Potential Chemopreventive Effects of Dietary Combination of Phytochemicals against Cancer Development

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Pharmaceuticals (Basel). 2023 Nov 10;16(11):1591. doi: 10.3390/ph16111591.


Cancer remains a major cause of cancer-related death worldwide. Over 70% of epithelial malignancies are sporadic and are related to lifestyle. Epidemiological studies suggest an inverse correlation between cancer incidence and fruit and vegetable intake. Numerous preclinical studies using in vitro (cell lines) and in vivo animal models of oncogenesis have reported the chemopreventive effects of dietary phytochemical agents through alterations in different biomarkers and signaling pathways. However, there is contrasting evidence from preclinical studies and clinical trials. To date, the most studied compounds include curcumin, resveratrol, isoflavones, green tea extract (epigallocatechin gallate), black raspberry powder (anthocyanins and ellagitannins), bilberry extract (anthocyanins), ginger extract (gingerol derivatives), and pomegranate extract (ellagitannins and ellagic acid). Overall, the clinical evidence of the preventive effects of dietary phytochemicals against cancer development is still weak, and the amount of these phytochemicals needed to exert chemopreventive effects largely exceeds the common dietary doses. Therefore, we propose a combination treatment of natural compounds that are used clinically for another purpose in order to obtain excess inhibitory efficacy via low-dose administration and discuss the possible reasons behind the gap between preclinical research and clinical trials.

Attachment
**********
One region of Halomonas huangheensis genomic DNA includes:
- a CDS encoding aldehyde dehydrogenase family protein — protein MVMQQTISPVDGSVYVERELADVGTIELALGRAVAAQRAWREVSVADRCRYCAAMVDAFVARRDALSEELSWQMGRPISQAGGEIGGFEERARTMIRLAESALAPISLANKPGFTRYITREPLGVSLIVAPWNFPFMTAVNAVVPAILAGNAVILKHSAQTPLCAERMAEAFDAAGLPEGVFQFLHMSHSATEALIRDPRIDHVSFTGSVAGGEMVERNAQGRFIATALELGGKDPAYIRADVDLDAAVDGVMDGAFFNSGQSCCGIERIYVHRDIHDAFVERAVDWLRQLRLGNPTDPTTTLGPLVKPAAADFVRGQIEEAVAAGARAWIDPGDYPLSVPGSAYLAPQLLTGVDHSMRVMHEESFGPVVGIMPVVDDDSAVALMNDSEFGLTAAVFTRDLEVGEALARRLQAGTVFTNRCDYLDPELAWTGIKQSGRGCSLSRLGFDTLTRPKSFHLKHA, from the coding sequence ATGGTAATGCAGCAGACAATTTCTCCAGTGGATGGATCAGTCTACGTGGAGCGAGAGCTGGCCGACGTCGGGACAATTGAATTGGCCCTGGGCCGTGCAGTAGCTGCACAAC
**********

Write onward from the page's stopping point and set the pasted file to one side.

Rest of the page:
PMID:38004456 | DOI:10.3390/ph16111591

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